By allowing ads to appear on this site, you support the local businesses who, in turn, support great journalism.
Judge mulls suppression of statements in murder case
Defense says statements a result of threats, abuse
Placeholder Image

Superior Court Judge Jason Deal is still considering whether to suppress statements Reginald Coleman made during interrogation.

Coleman, the accused shooter in the 2010 Valentine's Day contract murder of 45-year-old Richard Schoeck, made the statements shortly after his arrest. Deal heard more evidence in the case Wednesday, but attorneys have until July 15 to file briefs. A decision won't come until after that date.

Coleman's defense argued Wednesday his statements to investigators should be suppressed because "if in fact they were even made, (they) were the result of threats and abuse by the arresting officers, and were made in the absence of counsel and without an intelligent or knowing waiver of counsel," according to court documents.

The documents also state Coleman's co-defendants in the case are "accomplice snitch(es)." Thus, the defense argues, any statements Coleman may have made to them should be suppressed because they were the result of a "concerted effort of the snitch and the prosecutors in this case."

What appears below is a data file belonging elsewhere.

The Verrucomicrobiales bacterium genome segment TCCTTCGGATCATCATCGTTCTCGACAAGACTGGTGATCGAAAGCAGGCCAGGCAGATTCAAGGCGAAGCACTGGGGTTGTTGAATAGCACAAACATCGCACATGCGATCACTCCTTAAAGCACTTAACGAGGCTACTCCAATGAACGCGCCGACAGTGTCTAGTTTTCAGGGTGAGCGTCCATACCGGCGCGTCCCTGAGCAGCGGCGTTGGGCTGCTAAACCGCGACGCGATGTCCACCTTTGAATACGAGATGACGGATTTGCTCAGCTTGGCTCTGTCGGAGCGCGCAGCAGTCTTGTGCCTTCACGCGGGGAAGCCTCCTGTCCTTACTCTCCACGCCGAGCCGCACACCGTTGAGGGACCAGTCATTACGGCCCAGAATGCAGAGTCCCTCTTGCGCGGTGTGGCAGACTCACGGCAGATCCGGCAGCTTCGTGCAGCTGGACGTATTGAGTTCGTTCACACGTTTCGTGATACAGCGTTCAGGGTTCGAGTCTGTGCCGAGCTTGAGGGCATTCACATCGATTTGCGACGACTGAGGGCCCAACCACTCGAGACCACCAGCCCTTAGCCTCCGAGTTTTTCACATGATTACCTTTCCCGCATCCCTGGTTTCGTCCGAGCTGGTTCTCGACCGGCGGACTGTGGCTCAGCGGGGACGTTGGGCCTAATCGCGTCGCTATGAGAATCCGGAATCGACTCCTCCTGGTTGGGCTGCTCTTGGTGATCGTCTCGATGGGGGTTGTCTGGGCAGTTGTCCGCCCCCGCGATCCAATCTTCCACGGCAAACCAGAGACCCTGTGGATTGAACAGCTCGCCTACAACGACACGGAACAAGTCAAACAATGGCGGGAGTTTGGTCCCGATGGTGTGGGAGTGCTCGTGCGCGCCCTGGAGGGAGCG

Deal's court reviewed six hours of footage, including a May 2010 interview in which Coleman is seen offering his side of the story to investigators.

The video shows Coleman initially claiming he had never been in Hall County. But after several hours the video shows Coleman telling investigators he was near Belton Bridge Park in North Hall when Schoeck was shot to death but didn't pull the trigger himself.

In the video, Coleman said Stacy Schoeck, the victim's wife, was the mastermind of a murder-for-hire scheme. She reportedly offered to pay him to kill her husband, who she claimed was molesting her children.

The prosecution alleges that Coleman shot Richard Schoeck for $10,002. Stacy Schoeck, who was having an affair and stood to receive $560,000 from two life insurance policies taken out in 2009, allegedly arranged the murder through Lynitra Ross, a mutual friend of Schoeck and Coleman who allegedly acted as their go-between, according to the prosecution.

In the video, Coleman said he recruited two unknown men from a local pool hall to carry out the shooting for $3,000, a portion of the money he would receive from Schoeck.

After directing the men to the park, Coleman told investigators in the video that he heard four or five gunshots from a distance before leaving the scene to return to his apartment in Austell.

As Coleman spoke to investigators in the video, many of his statements seemed aimed at exonerating Ross.

Coleman said Ross was supposed to give him money from Schoeck but Ross knew nothing of the crime itself.

When investigators in the video informed Coleman that Richard Schoeck was heavily involved in Boy Scouts and had a good reputation within the community, Coleman indicated he had been deceived about Richard Schoeck molesting the children.

"She played me," Coleman said in the video.


Friends to Follow social media